[LMB] HH ch 14
harimad2001 at yahoo.com
Sun May 7 14:27:24 BST 2006
One of the most interesting, question-provoking scenes in the book.
Hardly the most important, but my first observation is for the line
"Those who recognized him gave way at once" when Ingrey was
shouldering his path through the mourners (gawkers?) at Boleso's
funeral. Great image, subtly embedded in a line. It implies that
one, that he is known by sight to a significant number of the elite
and their minions; two, his dangerous reputation is known; and three,
he doesn't always look dangerous.
And now on to the show!
The Son doesn't seem to have any trouble with the animals, only that
they prevent their, er, investees from entering the gates. So why,
then, did the Darcathians and the new Wealdians consider it black
magic? I wonder what the old Wealdians' neighbors thought about it,
at the time. Did miracles and saints happen amongst the old
Wealdians? If so, you'd think that was strong evidence that the Gods
*Why* can't investees pass the Gods' gates?
What did the Son do, to set Ingrey and Ijada along this path? Given
Ijada's role in Boleso's death (and therefore in the necessity of his
being freed of his animal spirits), did the Son start her along the
path before that, or did he take advantage when she became inhabited?
Why did she become inhabited at all?
Whose redemption is it, anyway? Boleso is the obvious answer but I
also wondered what happens to animals? To special animals like
Ingrey's wolf, who have uber-spirits? As the chapter unfolds it
becomes clear to us that it is also Ijada's redemption. That,
perhaps, is more important to justice for Boleso; it certainly is for
Why does the Son resist passing judgment? The Son refers to the
Father as the judicar instead. Do all souls stand before the Father
at some point or is it only the ones who are devoted/chosen by the
Father? If so, that sounds like uneven application of justice to me.
I am not pleased with the Son shifting the burden of judgment onto a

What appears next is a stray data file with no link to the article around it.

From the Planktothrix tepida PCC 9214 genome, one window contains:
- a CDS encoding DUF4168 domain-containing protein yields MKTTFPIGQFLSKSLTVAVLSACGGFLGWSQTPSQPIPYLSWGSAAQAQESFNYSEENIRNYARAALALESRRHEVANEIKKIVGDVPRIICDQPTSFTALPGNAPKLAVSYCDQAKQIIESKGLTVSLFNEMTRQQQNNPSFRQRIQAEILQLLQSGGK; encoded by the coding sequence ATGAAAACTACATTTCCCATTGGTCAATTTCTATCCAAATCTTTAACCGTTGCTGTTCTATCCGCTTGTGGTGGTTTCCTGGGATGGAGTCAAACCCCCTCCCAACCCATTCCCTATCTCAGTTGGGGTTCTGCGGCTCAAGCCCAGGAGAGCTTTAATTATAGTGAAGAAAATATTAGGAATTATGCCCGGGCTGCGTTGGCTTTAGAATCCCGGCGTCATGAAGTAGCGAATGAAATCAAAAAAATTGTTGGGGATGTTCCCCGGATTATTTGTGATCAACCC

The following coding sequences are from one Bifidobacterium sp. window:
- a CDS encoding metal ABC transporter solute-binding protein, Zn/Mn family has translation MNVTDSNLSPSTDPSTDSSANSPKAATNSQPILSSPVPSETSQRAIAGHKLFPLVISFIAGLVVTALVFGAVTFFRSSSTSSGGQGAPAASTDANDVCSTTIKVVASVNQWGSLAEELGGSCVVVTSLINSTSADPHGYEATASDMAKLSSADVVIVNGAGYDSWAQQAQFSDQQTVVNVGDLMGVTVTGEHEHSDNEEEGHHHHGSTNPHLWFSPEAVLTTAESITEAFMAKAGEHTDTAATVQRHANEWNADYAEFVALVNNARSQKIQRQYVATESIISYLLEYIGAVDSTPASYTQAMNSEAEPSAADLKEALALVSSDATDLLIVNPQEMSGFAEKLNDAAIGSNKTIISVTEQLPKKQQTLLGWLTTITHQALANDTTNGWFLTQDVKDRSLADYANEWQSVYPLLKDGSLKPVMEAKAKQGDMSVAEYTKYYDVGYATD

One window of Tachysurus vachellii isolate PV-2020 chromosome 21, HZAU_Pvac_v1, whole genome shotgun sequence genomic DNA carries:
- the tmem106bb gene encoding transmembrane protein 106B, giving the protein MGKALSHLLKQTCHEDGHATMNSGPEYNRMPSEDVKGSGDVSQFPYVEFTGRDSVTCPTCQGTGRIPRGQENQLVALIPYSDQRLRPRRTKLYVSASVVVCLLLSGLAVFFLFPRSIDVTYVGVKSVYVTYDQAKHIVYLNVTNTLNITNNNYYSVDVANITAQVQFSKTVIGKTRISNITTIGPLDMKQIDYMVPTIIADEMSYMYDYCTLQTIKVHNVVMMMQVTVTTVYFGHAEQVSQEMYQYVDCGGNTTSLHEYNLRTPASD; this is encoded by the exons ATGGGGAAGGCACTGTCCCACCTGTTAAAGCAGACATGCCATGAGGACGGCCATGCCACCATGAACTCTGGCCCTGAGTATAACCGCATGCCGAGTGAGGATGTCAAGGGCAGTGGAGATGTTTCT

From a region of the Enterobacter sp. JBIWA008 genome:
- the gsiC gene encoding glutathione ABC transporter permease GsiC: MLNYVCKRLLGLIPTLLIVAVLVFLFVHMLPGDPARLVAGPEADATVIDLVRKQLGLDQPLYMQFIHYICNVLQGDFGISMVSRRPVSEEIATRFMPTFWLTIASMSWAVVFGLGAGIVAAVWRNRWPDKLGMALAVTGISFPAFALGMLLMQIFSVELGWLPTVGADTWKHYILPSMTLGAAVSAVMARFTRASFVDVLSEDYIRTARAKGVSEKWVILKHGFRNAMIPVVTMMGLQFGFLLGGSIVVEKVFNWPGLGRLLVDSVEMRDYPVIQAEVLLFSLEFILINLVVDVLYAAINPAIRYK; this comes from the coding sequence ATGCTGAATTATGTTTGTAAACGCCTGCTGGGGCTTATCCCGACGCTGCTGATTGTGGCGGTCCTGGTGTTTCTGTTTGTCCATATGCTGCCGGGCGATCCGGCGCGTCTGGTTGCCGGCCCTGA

mortal; Gods see differently. And asking Ingrey if he'd rather stand
before the Father instead sounds like a cop-out: I'll let you out of
divine justice if you let someone else avoid it as well. There would
be no justice at all if that were really the deal.
We know something of 5G heaven; sundering is like the more pleasant
of Dante's circles of purgatory; is there a hell? Is the 5G "heaven"
all good, like the Christian heaven; or is it all the non-sundered
afterlife options, like the Buddhist version?
Why can't the Gods touch the animal spirits? That the Son says "It
is well" when the first beast pulled from Boleso, sorts of
disappears, implies some connection between the Son (or all Gods?)
Does Boleso deserve mercy?
Does the Son (or any of the Gods) know what happens to the last
shaman, and chooses to keep that knowledge from Ingrey. We know the
Gods are parsimonious and they avoid clear instructions.
Ingrey, when he returns to Wencel's house, is NOT subtle. What
problems will this cause later.
I really want to know what Lewko perceived. And what Wencel
perceived. Given their differing sources of insight, the differences
should be enlightening.
And, suddenly, at the end of the chapter, we learn the *real*
plotline of the book: the freeing of the 4000 of Holyfield. How long
have the Gods been working towards this one?!? With that many, there
must be devotees of all Five. Can the Gods cooperate? What does it
look like when they do?
Sidenote: I think Ingrey's insistence on solving their mundane
problems is his digging in his heels, resisting the supernatural.
Even if his analysis is correct.
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